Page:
The Southern District of California recently certified California and multistate classes of annuities purchasers in a case challenging the allegedly abusive design, execution, and pricing of fixed index annuities (FIA). The plaintiff, a senior who purchased an FIA issued by defendant insurer, claimed the defendant promised asset protection and guaranteed values that were vitiated by an alleged undisclosed “derivative” structure embedded in the annuities, which provided for the crediting of interest by reference to stock market indices. Plaintiff alleged that defendant’s actions breached their contracts and defendant’s fiduciary duties, constituted fraud, and violated California’s Unfair Competition Law (UCL), California’s False Advertising Law (FAL), California’s elder financial abuse statute, and securities laws. He sought to certify both a multi-state class, including purchasers in California, Illinois, Pennsylvania, Florida, and Texas, and a California class, along with a subclass of California seniors.
The court first found that plaintiff met the requirements of Federal Rule of Civil Procedure 23(a). The putative class included thousands of purchasers and thus satisfied numerosity. Common questions sufficient to satisfy commonality also existed, as the parties did not dispute that the FIAs included derivatives. Moreover, the court held that the damages formula proposed by plaintiff’s expert could serve as a plausible basis to assess damages on a classwide basis. The court also found that plaintiff satisfied the typicality requirement despite defendant’s argument that his claims were not typical of the class because he relied on representations made by an independent agent rather than materials provided by the defendant. The court agreed with plaintiff that the contracts provided to putative class members were uniform. It was also relevant that agents were not made aware of the alleged derivative structure and thus could not have made differing material statements in that regard. Lastly, the court held that plaintiff was an adequate class representative notwithstanding that the current account value of plaintiff’s annuity exceeded the premiums paid. According to the court, the calculation of damages under Ninth Circuit precedent focuses on the difference between what plaintiff paid and what he should have paid at the time of sale, which the court found would be the same for all class members.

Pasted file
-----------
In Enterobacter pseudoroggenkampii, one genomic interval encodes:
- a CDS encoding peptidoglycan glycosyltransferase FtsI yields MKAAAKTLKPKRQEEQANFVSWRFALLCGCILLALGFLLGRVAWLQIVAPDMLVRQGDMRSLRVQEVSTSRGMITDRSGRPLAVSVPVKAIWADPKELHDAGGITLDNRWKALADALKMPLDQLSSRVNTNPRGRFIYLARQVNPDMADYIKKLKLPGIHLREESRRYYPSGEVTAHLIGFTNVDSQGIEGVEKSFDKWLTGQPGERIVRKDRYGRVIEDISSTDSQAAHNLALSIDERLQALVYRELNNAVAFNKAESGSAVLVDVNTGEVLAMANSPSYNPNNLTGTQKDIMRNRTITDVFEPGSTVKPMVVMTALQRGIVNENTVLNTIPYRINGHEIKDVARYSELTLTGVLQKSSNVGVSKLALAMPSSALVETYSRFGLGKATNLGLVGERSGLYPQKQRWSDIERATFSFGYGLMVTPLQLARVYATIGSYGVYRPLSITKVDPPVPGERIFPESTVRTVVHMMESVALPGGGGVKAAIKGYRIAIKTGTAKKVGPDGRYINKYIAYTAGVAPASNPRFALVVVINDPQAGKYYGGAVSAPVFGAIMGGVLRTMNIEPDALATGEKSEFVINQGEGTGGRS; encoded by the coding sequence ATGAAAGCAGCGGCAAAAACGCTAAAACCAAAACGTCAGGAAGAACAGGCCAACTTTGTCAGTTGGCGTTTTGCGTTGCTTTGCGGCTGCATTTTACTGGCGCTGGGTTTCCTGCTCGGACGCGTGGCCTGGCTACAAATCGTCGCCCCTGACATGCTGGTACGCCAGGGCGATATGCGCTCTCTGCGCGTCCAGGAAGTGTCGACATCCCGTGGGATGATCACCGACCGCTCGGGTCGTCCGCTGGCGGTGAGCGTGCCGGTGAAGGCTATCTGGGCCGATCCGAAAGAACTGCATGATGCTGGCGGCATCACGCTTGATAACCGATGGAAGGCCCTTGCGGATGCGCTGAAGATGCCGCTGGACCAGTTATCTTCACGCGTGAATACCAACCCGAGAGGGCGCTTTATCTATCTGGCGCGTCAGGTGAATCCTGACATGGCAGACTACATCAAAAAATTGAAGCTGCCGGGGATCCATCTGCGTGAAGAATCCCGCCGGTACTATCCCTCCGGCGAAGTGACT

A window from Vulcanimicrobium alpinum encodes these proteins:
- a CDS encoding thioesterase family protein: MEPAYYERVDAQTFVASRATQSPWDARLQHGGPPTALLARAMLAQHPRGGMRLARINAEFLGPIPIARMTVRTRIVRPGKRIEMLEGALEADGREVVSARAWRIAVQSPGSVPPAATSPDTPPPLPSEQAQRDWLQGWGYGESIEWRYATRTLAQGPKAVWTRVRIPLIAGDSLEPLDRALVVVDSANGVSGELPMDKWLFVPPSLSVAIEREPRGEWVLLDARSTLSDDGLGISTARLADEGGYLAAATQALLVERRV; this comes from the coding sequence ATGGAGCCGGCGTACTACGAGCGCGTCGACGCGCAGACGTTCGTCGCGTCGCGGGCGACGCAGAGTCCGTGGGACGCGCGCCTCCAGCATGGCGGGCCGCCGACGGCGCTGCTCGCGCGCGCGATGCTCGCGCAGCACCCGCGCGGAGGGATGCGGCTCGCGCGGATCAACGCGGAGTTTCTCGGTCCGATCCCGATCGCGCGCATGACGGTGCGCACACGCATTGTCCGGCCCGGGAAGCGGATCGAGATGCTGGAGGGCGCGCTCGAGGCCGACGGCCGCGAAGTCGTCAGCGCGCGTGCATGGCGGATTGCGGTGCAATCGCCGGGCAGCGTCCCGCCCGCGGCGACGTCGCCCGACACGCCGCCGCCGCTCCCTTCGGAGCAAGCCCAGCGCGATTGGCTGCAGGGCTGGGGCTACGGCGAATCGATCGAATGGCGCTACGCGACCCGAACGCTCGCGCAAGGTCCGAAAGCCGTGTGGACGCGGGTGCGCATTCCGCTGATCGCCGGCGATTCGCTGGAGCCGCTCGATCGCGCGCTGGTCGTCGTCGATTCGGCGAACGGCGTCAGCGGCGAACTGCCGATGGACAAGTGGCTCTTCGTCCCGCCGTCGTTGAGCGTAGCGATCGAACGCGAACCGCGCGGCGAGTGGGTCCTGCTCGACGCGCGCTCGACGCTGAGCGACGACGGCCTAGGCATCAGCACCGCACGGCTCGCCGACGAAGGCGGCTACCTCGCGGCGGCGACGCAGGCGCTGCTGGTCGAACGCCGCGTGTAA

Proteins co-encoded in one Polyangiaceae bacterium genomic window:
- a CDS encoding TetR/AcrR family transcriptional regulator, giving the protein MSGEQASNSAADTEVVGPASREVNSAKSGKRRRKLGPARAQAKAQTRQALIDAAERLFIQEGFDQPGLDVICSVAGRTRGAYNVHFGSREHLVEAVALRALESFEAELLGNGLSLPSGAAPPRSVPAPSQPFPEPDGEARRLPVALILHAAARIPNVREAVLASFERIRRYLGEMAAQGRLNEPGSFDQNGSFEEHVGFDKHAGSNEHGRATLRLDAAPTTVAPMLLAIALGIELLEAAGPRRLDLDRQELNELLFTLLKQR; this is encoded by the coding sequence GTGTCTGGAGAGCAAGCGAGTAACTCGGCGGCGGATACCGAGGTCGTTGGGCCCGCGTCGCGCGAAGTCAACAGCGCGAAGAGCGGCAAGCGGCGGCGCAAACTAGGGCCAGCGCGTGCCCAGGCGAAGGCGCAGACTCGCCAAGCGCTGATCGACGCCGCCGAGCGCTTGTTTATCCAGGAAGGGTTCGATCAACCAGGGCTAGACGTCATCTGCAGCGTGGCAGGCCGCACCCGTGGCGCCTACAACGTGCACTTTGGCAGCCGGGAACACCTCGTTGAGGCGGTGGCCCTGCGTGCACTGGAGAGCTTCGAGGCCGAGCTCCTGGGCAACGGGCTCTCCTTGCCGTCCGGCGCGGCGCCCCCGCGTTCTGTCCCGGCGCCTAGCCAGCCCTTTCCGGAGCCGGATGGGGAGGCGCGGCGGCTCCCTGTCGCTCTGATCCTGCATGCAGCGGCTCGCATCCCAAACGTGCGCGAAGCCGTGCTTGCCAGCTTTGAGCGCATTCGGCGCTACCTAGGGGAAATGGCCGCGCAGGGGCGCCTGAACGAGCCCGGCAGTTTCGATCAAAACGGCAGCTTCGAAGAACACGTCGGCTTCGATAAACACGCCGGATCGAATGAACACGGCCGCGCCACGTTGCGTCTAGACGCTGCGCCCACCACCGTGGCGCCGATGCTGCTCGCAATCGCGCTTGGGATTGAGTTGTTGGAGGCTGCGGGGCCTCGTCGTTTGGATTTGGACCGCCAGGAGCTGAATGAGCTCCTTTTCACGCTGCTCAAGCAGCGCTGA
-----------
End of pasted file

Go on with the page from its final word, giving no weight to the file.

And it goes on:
Next, after assessing predominance and superiority under Rule 23(b)(3), the court certified the breach of contract claim, the UCL claim under the unfair and unlawful prong, the elder abuse claim, and the securities law causes of action. The court found certification was appropriate for a contract claim alleging that the values of the contracts fell below the guaranteed minimum due to the pricing of the derivatives structure, though a claim based on defendant’s calculation of interest would require individualized inquiries regarding purchasers’ understanding of the relevant contract language. Similarly, the court granted certification on the claim under the unfair and unlawful prong of the UCL, which was based on allegations that defendant’s failure to maintain guaranteed values violated the insurance code and breached the contracts, but found that a “lack of uniformity as to the misrepresentations” precluded certification under the fraud prong of the UCL, as independent agents did not rely on a uniform script and no uniform materials other than the contracts were distributed. The court also certified the class on the securities law causes of action, which defendant did not oppose, and the elder abuse claim. However, the court denied certification on the FAL claim, finding there was not enough evidence of uniform advertising. Moreover, plaintiff’s single page of briefing on the California common law claims of breach of fiduciary duty, breach of the implied covenant of good faith and fair dealing, and fraudulent concealment did not meet his burden of proof, and the court therefore denied certification as to those claims as well.
Finally, although the court expressed concerns about the methodology of plaintiff’s damages expert, it found the damages model was plausible and sufficient to satisfy the requirements for class certification. Following the order, defendant appealed the certification decision to the Ninth Circuit pursuant to Rule 23(f), and that appeal is pending.